“Germany”

The 9th Berlin Biennale: The Present in Drag, art for now

The 9th Berlin Biennale, “The Present in Drag”, is concluding on 18 September, at its five sites — the Akademie der Künste, the ESMT, the Feuerle Collection, the KW Institute and Blue-Star boats. This new edition, curated by the DIS collective, comments on the present and its contradictions — the “post-contemporary” — through the filter of art. We access the 9th Berlin Biennale by entering a small door. After penetrating this entirely commonplace entrance of the KW Institute for Contemporary Art, we find ourselves projected into the installation by Amalia Ulman (Privilege, 2016). Grey carpet, grey curtains, three screens, a dance barre, a few red balloons strewn on the ground and a pigeon… this “Black Lodge” atmosphere draws on the colours and themes favoured by the young artist on Instagram — the platform on which she has notched up some 120,000 subscribers. The pigeon, Bob 2.0, is a nod at “Bob the Pigeon”, the omnipresent sidekick in Amalia Ulman’s mythology — a mythology in which lightness fills in the gaps as the artist attacks issues including power relationships, male/female equality, but also the trials of pregnancy — a privilege reserved to women. While this door emphasises the immersive aspect of the installation, the first room of “The Present in Drag” globally sets the tone: a desire to break away from codes, to change the tropes in the showing of art, to promote immersion and to bring the artist back into social dialogue. So where does it lead us? The 9th Berlin Biennale was a biennale… This biennale assembled its classic turn-up of artistis who make the rounds of international exhibitions. Korakrit Arunanondchai, Jon Rafman, Camille Henrot and Simon Fujiwara were part of this contingent. Camille Henrot revealed a double installation (Office of Unreplied Emails and 11 Animals that Mate 4 Life, 2016)....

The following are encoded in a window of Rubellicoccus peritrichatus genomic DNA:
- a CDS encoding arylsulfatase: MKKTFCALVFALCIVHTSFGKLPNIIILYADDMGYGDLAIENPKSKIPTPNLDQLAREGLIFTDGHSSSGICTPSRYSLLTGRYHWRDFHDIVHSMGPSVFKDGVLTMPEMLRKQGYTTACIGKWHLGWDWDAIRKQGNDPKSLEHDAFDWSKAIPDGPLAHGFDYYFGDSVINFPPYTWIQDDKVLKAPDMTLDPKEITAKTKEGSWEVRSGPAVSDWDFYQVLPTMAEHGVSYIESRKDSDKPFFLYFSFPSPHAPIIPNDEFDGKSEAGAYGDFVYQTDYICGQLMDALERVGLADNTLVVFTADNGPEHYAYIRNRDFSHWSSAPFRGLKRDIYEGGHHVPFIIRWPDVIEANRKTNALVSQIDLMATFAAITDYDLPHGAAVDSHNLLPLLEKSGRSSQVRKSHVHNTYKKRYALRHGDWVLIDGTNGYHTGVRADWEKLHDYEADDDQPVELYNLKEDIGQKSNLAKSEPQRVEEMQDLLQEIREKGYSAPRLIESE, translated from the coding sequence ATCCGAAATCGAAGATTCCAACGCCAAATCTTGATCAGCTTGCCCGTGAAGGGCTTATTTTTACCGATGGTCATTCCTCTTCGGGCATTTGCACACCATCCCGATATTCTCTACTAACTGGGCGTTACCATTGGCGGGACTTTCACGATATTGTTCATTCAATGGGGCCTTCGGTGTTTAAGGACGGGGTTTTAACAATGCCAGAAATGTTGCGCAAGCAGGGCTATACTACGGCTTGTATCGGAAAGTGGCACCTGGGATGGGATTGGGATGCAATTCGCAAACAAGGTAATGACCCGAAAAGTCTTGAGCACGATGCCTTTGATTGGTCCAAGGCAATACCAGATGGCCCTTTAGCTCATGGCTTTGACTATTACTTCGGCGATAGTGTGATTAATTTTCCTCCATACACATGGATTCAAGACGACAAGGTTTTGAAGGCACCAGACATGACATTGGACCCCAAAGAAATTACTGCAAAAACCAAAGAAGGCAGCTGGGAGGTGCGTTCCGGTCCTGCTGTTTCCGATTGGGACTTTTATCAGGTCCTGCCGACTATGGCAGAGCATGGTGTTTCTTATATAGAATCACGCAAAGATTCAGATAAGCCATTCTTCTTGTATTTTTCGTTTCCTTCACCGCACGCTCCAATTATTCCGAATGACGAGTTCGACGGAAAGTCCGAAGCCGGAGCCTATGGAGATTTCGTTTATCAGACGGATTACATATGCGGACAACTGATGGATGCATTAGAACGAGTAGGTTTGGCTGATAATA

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Birgit Jooss takes over documenta Archiv

Birgit Jooss has just been appointed director of Documenta Archiv for 20th and 21st century art in Kassel. Gathering the archives of documenta’s five-yearly exhibitions since the event was set up in 1955, documenta Archiv was founded by Arnold Bode in 1961. More than 100,000 volumes, 5,000 films, videos and sound recordings and some 60,000 photos make up a total of 1.4 million archives retracing documenta’s thirteen editions, with a database aimed at serving documenta Institut in collaboration with the University of Kassel. The Institut will enable the city of Kassel to become a key place for art research, including research on periods outside of documenta exhibition periods. Birgit Jooss was director of the Deutsches Kunstarchiv at the Germanisches Nationalmuseum in Nuremberg from 2007 to 2015. At documenta Archiv, she is replacing Gerd Mörsch who held the position from 2013 to 2015. The next documenta, documenta 14, will be taking place next year in Kassel and Athens, curated by Adam...

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Rosemarie Trockel collection destroyed by fire